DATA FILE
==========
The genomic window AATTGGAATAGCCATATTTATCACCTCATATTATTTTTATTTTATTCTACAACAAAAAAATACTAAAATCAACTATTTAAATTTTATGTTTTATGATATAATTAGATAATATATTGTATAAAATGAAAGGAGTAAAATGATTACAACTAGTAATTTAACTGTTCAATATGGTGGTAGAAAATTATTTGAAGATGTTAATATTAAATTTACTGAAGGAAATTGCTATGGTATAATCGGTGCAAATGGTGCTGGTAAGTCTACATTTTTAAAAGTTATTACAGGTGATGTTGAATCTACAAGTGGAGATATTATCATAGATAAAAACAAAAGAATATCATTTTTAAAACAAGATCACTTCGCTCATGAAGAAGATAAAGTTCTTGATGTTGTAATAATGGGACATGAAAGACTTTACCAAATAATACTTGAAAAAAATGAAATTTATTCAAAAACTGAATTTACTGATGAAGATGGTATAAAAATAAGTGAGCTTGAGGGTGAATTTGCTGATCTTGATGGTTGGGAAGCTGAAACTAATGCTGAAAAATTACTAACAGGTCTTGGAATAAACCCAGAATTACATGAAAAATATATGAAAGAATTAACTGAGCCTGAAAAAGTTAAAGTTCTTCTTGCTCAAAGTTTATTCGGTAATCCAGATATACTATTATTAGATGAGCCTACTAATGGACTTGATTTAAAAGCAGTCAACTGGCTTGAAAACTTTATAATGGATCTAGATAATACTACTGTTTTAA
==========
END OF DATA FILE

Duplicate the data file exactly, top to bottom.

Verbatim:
The genomic window AATTGGAATAGCCATATTTATCACCTCATATTATTTTTATTTTATTCTACAACAAAAAAATACTAAAATCAACTATTTAAATTTTATGTTTTATGATATAATTAGATAATATATTGTATAAAATGAAAGGAGTAAAATGATTACAACTAGTAATTTAACTGTTCAATATGGTGGTAGAAAATTATTTGAAGATGTTAATATTAAATTTACTGAAGGAAATTGCTATGGTATAATCGGTGCAAATGGTGCTGGTAAGTCTACATTTTTAAAAGTTATTACAGGTGATGTTGAATCTACAAGTGGAGATATTATCATAGATAAAAACAAAAGAATATCATTTTTAAAACAAGATCACTTCGCTCATGAAGAAGATAAAGTTCTTGATGTTGTAATAATGGGACATGAAAGACTTTACCAAATAATACTTGAAAAAAATGAAATTTATTCAAAAACTGAATTTACTGATGAAGATGGTATAAAAATAAGTGAGCTTGAGGGTGAATTTGCTGATCTTGATGGTTGGGAAGCTGAAACTAATGCTGAAAAATTACTAACAGGTCTTGGAATAAACCCAGAATTACATGAAAAATATATGAAAGAATTAACTGAGCCTGAAAAAGTTAAAGTTCTTCTTGCTCAAAGTTTATTCGGTAATCCAGATATACTATTATTAGATGAGCCTACTAATGGACTTGATTTAAAAGCAGTCAACTGGCTTGAAAACTTTATAATGGATCTAGATAATACTACTGTTTTAA